Photo: Getting around can take longer than you expect.

How long should you head to Southeast Asia? This depends mainly on three things: how much time you have, where you want to go and how much money you have.

How much time you have will obviously vary for each individual, but we’re going to work on the assumption you’re looking to spend all the time you can in Southeast Asia. Who wouldn’t, right?!

The next step is to draw up a wish list of where you want to go. Start at country level, and then for each country list out the destinations, as vague as they may be, that you’d like to visit. If you have no idea, perhaps start with a map of the country—we prefer paper maps rather than online as there is just something in laying a map out across the table or floor that really gets the imagination going.

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Your initial list need only be very simple. For example:

Thailand
Bangkok
Chiang Mai and some trekking?
Sukhothai for some ruins?
An island for the end

With a simple outline like this, you can start to get a handle on how long you’d need to piece it all together. As you work it through, a better trip should fall into place.

Broadly speaking, we’re big fans of less is more. Southeast Asia doesn’t lend itself well to action-packed trips where you are on the go every other day—you can do that of course, but you’ll probably need a holiday to recover from the holiday when you are all done.

Holiday plans where you are travelling every other day are not realistic. If you’re changing countries, add a day. Think of your holiday as a series of weekends. You know how different it feels when you get to go away for a long weekend rather than just a regular weekend? The same goes for travelling. Arriving in one town and leaving it after a single day there feels like a regular weekend. Leaving after two days feels very different. It is rare that a destination is worth less than two full days, so you'll never feel like you're twiddling your thumbs wishing you were moving on sooner.

Taking the above example, we’d start by giving two days apiece to Bangkok, Chiang Mai and Sukhothai. If you decide to go trekking out of Chiang Mai, add another two or three days (one-day treks are not worth doing). Let's be conservative and give three days to an island at the end. That comes in at 11-12 days before making allowances for travel—travelling from Chiang Mai to an island, for example, will take an entire day and night if travelling overland.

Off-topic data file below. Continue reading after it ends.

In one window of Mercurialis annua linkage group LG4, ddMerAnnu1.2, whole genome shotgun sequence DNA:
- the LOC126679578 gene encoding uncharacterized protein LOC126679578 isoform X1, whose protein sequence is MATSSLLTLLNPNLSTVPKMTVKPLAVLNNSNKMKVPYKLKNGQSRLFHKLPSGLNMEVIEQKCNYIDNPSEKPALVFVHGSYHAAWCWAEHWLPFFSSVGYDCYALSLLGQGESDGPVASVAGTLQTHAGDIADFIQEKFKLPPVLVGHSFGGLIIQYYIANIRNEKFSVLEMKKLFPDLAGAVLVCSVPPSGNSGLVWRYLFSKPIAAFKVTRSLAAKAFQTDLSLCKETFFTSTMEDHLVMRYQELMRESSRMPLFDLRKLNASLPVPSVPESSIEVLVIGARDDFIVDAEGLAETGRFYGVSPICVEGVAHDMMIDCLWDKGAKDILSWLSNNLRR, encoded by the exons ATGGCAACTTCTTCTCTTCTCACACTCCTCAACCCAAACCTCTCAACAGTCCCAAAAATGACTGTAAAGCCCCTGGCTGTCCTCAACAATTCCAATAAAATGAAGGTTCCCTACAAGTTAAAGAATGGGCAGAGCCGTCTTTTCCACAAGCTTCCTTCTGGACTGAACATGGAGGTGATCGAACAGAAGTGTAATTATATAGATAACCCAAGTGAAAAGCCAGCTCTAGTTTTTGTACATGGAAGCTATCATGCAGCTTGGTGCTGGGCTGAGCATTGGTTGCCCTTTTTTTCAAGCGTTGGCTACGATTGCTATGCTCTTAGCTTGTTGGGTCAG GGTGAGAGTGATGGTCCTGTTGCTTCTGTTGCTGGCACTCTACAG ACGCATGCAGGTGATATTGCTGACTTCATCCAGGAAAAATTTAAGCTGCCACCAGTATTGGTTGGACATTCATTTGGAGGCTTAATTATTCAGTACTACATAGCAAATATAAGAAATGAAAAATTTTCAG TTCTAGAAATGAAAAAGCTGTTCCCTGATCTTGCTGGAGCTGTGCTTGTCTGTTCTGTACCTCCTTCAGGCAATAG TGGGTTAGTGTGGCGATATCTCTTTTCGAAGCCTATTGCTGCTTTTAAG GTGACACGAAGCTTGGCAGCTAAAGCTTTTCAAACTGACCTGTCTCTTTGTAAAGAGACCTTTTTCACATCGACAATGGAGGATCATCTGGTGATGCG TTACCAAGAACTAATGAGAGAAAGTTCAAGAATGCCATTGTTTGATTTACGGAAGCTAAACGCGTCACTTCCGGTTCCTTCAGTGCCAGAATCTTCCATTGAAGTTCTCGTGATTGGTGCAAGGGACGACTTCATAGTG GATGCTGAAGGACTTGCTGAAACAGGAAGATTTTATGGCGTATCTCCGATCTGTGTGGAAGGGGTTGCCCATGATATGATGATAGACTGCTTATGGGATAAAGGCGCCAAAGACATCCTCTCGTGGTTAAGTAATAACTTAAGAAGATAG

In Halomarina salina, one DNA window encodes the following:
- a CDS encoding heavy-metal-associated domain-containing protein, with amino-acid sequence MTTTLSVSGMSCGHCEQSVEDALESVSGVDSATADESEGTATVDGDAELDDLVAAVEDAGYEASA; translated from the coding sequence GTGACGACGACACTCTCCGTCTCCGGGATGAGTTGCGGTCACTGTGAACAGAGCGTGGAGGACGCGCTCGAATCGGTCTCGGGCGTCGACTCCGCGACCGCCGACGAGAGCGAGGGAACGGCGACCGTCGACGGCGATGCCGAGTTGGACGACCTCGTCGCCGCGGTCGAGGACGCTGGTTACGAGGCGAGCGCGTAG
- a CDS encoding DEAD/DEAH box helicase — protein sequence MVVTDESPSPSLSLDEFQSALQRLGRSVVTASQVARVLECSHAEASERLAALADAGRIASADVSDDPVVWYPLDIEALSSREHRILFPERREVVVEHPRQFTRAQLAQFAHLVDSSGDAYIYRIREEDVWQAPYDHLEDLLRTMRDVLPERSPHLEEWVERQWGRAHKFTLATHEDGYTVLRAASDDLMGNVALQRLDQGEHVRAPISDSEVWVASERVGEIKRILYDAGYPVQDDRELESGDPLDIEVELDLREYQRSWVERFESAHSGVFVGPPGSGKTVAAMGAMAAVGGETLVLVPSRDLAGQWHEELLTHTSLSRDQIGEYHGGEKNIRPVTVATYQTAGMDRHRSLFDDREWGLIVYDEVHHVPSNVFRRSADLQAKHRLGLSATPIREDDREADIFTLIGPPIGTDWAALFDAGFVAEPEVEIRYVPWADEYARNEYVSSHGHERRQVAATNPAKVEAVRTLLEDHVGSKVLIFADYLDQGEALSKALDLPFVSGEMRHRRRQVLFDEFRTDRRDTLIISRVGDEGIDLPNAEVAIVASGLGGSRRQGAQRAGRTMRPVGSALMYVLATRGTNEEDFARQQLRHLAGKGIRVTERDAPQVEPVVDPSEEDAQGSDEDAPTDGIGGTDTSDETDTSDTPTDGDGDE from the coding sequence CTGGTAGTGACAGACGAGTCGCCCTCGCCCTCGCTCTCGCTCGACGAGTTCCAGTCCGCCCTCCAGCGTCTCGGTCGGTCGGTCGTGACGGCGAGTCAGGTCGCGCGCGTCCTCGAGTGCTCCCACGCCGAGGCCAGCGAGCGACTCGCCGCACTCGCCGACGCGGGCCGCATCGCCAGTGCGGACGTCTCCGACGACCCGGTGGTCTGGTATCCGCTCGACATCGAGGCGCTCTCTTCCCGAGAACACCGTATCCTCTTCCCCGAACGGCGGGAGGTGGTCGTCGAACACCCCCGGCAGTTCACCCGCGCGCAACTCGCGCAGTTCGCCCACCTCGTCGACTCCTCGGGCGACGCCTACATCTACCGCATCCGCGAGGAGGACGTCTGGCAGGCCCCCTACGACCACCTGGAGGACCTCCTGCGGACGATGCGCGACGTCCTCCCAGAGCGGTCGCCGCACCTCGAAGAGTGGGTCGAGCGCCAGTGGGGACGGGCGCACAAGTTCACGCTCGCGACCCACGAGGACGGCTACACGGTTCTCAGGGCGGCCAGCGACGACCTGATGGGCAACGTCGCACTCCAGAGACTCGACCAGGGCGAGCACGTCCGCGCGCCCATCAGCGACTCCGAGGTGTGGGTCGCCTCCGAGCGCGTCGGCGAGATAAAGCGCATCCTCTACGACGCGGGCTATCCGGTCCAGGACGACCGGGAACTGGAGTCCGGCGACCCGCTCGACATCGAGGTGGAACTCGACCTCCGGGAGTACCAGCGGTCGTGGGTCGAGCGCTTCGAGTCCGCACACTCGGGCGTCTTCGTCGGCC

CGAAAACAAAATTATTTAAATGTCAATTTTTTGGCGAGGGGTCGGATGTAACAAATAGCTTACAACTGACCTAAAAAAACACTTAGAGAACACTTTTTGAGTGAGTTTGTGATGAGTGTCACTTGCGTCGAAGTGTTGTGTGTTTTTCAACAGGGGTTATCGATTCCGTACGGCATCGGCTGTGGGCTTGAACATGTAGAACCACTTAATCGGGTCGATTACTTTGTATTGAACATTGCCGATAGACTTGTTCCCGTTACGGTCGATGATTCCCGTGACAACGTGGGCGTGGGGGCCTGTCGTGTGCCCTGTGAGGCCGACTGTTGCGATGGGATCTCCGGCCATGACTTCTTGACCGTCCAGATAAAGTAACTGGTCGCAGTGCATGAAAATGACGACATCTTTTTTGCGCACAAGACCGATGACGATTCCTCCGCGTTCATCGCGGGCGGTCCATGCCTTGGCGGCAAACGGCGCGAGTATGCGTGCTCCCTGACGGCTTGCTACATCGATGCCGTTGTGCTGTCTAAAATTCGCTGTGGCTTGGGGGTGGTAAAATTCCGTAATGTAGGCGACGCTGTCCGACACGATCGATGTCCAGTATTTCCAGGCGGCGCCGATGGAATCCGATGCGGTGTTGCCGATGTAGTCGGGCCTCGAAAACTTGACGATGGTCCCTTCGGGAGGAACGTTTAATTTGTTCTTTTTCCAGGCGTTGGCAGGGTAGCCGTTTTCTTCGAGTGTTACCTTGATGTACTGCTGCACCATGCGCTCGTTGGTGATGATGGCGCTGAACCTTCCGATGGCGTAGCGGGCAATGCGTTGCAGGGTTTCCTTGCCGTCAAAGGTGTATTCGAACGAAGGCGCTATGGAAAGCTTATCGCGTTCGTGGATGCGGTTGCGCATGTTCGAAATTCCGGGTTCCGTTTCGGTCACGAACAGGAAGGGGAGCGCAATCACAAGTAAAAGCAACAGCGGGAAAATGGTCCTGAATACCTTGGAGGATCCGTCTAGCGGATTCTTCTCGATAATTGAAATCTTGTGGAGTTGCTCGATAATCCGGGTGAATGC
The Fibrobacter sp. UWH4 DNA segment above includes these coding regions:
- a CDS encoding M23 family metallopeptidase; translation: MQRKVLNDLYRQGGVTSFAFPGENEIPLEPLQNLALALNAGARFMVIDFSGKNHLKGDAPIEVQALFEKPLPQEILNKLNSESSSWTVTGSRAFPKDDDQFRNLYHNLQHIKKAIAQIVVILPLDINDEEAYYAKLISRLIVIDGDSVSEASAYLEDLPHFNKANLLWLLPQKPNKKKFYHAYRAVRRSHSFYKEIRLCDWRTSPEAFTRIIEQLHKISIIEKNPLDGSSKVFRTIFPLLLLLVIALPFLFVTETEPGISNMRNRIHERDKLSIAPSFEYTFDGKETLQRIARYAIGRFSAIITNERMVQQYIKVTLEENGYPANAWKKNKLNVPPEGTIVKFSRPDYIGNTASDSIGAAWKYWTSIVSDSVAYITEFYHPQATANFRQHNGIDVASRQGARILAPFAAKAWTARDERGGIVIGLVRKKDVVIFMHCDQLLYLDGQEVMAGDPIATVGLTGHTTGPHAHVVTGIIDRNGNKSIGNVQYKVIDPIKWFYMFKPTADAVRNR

Days add up fast.

When you're trip planning, start off by concentrating on the broad strokes—getting from A to B—and don't get buried in the detail at this stage. Don’t worry about what you’re actually going to see, nor how you're going to see it. How broad the strokes will depends on you.

Some people are happy with something like:
Laos 2 weeks
Vietnam 3 weeks

Others may go for:
Northern Laos 10 days
Southern Laos 4 days
Hoi An 4 days
Nha Trang 5 days
Southern Vietnam 12 days

While others still may opt for:
Luang Prabang 5 days
Vang Vieng 3 days
Vientiane 2 days
Tha Khaek 2 days
Savannakhet 2 days

If your trip plan starts to look like the following...
Luang Prabang Day 1 morning: Breakfast and morning market
Luang Prabang Day 1 mid-morning: Shopping and 1 temple
... then have a coffee and chill out a little.

That’s not to say planning some sights and activities along the way isn’t a good idea. Most people visiting Siem Reap for the first time will want to set aside some time for Angkor Wat, just as visitors to Hanoi will probably want to visit some museums or maybe do a food tour.

As a rule of thumb, on average we like to factor in two “attractions” per day—one in the morning and another in the afternoon. There are exceptions of course—full day trips, a quick stop here or there—but this makes for a useful ballpark figure for planning. Do your research and figure out what you are interested in seeing. Want to see six museums in a city? Three days sounds about right. Of course, you’ll probably want longer as there's bound to be more to pique your interest than just the museums.

And don’t forget to factor in loose time. By loose time we mean an afternoon (or day, or week) here or there that you can use to accommodate new stuff you’ve just learned about, or just to have a holiday from your holiday.


Having some kind of trip plan is a good idea. It will help you organise your time and get the most out of your trip—just remember it's a holiday, not a military expedition. One reason people take holidays is to relax, unwind and have a good time; a trip plan that tries to fit in too much or is the length of a thesis will not help you relax, nor will it help you have fun.

If it takes you more than five minutes to explain what you’re doing on your trip, chances are you’ve planned too much.

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Further reading

Planning well is an integral part of getting the most out of your trip. Be it picking the right backpack, the right vaccinations or the right country, the simple decisions are often the most important.


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